More yes. While the presents were going out the door, names and needs were still coming in.  Every time a need arose, there was a miraculous random offer of help, almost immediately. The total number of children whose Christmas Tree base will be just a little bit more full, rose to at least 170 as of this morning.

Even today, on Christmas Eve Eve, I spent 2 hours shopping for 5 kiddos, after several parents called this morning stating their needs.

I was no longer saying, “Stop. Enough. We can’t help anymore.”

I was saying…Yes. This little church, in this little town is doing big things. And the people in this little church have amazingly big hearts and enough faith to share with me and many, many others who…need.

I want to be a part of that. I want that kind of faith.

Merry Christmas Everyone.  I challenge you to say “Yes”…just a little more. See what happens. 

giving tree

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Pretend. — I think this costume is broken.

Lil’ X told me this morning: “Nothing is real on Halloween, Momma.  It’s all pretend.”  He was looking into the little Jack-o-Lantern that I had plugged in at the last minute, my feeble attempt at pretending to be a little festive on this day.  He looked into the plastic pumpkin and said, “You’re not real.  You just have a little light bulb inside your mouth. You’re just pretending.”

I think I will use that way of thinking to my benefit today.

I’ll pretend that my house is all decked out for Halloween and we have all kinds of good holiday spirits going on in our home. I’ll pretend that I wasn’t feeling like the proverbial ‘bad Mom’ this morning, because I wasn’t really doing anything super special for the kiddos for Halloween today. Instead,  I’ll pretend that I fished out the fun black and orange socks for everyone.  That I donned my witch’s hat to greet them in their beds just for fun. That I  even made orange and green pumpkin pancakes to make this October 31st just a little bit memorable.

The reality is — that didn’t happen.  Not today.  Today, I was still recovering from last night…when Y had a coughing spell that we couldn’t get rid of until we finally got a little Vick’s magic and cough medicine on and in her.  I’d like to pretend that this happened at a normal bedtime, but it was really 2:00 a.m.  At which point, the dog started whining, wanting to know why there was so much activity in the middle of the night.  I’ll pretend that he didn’t end up sleeping in the garage last night.

I’ll pretend that I got up early and made it to the gym this morning like I planned.  I’ll probably enjoy the fact that I missed the circuit this morning, that I believe involved Burpees and Wall Squats, when my legs aren’t so sore later.  (Secretly, I like Burpees and Wall Squats, so I’m actually a little sad that I missed this one.)  I’d like to pretend that my day isn’t so busy that I could sneak off to the gym later this afternoon, but that’s not gonna happen.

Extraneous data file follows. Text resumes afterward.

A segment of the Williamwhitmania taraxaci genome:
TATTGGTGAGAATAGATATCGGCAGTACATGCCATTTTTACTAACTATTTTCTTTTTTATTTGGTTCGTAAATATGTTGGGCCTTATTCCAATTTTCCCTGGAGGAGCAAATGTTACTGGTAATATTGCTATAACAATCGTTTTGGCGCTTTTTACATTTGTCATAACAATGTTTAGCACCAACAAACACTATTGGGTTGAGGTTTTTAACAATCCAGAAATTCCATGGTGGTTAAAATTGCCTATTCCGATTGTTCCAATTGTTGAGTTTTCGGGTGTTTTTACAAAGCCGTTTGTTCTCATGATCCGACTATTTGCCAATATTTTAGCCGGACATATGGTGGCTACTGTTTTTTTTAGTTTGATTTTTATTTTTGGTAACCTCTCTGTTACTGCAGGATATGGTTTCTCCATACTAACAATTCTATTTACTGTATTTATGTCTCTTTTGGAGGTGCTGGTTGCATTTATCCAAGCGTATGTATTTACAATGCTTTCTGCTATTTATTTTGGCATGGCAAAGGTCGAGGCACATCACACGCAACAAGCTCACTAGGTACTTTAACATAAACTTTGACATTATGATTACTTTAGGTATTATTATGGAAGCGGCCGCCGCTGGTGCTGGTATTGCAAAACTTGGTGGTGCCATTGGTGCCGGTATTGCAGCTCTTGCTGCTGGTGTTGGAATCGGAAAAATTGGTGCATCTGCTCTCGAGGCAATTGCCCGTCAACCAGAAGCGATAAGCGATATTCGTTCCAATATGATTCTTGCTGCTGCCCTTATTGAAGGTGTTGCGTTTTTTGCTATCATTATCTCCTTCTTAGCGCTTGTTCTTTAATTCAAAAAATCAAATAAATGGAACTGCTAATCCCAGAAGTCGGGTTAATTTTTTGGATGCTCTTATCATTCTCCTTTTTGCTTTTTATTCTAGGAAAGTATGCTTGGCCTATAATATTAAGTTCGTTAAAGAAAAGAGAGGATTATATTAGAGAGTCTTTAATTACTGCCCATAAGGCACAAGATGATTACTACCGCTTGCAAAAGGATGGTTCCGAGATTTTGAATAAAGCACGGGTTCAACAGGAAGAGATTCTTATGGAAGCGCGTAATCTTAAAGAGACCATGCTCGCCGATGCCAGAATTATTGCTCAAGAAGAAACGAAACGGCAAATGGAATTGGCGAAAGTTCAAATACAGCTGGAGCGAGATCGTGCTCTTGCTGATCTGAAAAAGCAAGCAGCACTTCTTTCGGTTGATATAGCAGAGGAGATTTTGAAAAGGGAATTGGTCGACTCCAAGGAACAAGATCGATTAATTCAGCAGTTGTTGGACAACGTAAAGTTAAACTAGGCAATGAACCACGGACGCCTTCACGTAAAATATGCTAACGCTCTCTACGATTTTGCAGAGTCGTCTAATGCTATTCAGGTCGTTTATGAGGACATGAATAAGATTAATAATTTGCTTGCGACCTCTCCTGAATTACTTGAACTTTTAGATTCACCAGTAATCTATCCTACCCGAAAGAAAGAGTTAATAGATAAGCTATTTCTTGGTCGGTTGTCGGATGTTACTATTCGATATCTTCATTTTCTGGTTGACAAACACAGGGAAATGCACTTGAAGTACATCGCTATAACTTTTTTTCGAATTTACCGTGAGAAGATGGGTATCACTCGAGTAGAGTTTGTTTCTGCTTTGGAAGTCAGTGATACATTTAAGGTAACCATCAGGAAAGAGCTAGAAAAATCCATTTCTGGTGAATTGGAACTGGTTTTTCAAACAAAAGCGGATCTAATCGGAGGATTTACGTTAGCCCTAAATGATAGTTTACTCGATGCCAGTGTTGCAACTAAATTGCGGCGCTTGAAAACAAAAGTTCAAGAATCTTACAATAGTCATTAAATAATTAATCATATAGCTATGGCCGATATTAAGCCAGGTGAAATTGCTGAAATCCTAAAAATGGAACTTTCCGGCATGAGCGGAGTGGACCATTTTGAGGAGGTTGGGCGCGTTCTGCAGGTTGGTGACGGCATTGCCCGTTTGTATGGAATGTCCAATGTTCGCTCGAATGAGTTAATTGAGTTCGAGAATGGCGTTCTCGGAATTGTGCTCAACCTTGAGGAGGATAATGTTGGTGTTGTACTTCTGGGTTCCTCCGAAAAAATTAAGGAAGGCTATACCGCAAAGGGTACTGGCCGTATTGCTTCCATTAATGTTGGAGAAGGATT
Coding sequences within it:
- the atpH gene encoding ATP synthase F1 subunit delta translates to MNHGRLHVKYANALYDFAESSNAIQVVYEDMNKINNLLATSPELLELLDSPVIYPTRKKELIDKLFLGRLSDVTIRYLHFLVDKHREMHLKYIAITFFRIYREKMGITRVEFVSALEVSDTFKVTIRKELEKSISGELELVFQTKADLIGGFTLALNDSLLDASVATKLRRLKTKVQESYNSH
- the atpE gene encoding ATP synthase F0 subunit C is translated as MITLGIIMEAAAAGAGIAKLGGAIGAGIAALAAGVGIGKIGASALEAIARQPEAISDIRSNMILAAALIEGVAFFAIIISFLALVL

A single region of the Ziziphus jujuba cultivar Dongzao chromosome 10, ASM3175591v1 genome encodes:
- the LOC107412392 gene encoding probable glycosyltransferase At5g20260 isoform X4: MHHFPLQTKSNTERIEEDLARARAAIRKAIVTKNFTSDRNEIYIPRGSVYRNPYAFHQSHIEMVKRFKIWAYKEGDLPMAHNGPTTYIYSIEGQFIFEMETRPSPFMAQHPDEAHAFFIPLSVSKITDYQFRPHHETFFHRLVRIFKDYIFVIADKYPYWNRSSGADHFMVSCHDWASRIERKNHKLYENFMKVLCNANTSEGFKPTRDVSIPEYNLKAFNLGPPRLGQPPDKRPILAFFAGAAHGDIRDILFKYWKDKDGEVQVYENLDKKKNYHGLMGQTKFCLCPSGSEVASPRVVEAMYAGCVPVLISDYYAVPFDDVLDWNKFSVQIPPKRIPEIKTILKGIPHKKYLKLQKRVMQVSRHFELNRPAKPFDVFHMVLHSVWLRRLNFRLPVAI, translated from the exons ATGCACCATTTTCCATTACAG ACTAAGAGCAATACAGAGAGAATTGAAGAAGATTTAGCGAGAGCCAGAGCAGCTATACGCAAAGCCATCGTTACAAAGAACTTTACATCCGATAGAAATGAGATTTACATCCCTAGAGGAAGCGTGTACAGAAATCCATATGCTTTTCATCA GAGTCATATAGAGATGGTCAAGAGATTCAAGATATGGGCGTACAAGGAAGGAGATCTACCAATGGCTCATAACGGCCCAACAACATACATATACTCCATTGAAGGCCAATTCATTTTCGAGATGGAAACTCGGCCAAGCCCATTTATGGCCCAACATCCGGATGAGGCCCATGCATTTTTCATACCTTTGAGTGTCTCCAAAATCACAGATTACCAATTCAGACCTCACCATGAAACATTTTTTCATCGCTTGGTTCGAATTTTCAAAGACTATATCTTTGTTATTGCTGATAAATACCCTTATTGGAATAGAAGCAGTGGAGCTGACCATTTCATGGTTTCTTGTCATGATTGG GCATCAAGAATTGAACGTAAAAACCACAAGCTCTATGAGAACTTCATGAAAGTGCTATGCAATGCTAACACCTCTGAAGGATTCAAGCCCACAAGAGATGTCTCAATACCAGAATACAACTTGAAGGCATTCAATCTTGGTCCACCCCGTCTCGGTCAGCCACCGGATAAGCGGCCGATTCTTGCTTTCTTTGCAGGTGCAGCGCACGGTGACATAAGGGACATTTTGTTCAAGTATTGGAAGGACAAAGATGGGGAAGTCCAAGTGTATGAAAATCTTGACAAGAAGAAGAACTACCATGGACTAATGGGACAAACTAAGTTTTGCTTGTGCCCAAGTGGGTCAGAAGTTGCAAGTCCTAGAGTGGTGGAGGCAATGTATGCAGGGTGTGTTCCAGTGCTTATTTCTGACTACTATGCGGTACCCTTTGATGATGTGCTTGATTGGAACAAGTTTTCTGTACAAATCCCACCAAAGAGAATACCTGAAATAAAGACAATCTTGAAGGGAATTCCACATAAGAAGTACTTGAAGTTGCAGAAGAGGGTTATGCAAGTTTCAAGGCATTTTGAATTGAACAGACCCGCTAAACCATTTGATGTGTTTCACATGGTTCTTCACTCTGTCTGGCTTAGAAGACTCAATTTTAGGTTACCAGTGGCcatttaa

In this pretend universe, I won’t have to take Y to the Dr. this afternoon, which she is so looking forward to.  Not. I probably won’t take her to Sweet Frog afterwards.  Wait, let’s be honest here. The kid gets to go to Sweet Frog after the appointment today and she gets to get 3, not 2 toppings…and I think last night she even negotiated for syrup on top, too.  But that was 2:00 a.m. when everything is pretend, anyway, right?

I’ll pretend that I’m excited about walking around tonight in the cold for Trick or Treating.  Actually, I’m already dreading it a little, but I’ll pretend that I’ll change my attitude before 6:30 p.m. No, really, I will. I will manage to adjust that mentality and focus on some fun…even if I have to pretend that I’m having fun just a little bit.  The truth is, I don’t like being cold and I’m not ready for Winter which seems to have been escorted in by our pretend-friend, Sandy the Superstorm.

I’ll pretend that while we are out walking the neighborhood like fools tonight, the other kiddos that come to our house, will only take a couple of pieces of candy from the bowl, like the note says, instead of emptying the entire contents of said bowl into their oversized pillowcases in one fail swoop.

My kiddos are probably living in a fantasy world, too, dreaming that they get to eat all of the candy they collect in their plastic pumpkins tonight.  Ha! That’s a good one.  They can pretend all they want, that they will have open access to their stash instead of finding them on top of the refrigerator for careful doling out in appropriate amounts at a time by their parental units. They’ll say we are mean and that we don’t love them (or else we would let them eat all of the candy that they want, be all jacked up on sugar and have rotten teeth), but I know that they don’t mean it–that  is just pretend, too.

Of course, I’ll pretend that over the course of the next couple of days, that I won’t reach my hands into those orange treasure chests on top of the refrigerator and borrow a few pieces of sugary madness.  I’ll also pretend that I don’t know what happened to the last Reese’s cup that was being saved for your lunchbox tomorrow.  Ooops.

So, meanwhile Y is pretending to be a random Vampire Queen tonight.  This is her first attempt at anything remotely scary as a costume…I think she really liked the idea of both the tiara and pretending to be a little scary…although she is very aware of not wanting to really scare anyone,… mostly herself!

X is pretending to be IronMan.  And when he first tried on his costume a couple of weeks ago, he had to pretend that he wasn’t just a little bit disappointed when he casually said to me, “Hmmmm….I thought I would be able to fly.” 🙂  That kid cracks me up.

All in all. Happy Halloween! It’s a good day for pretend play.  Let’s All–Go. Do that.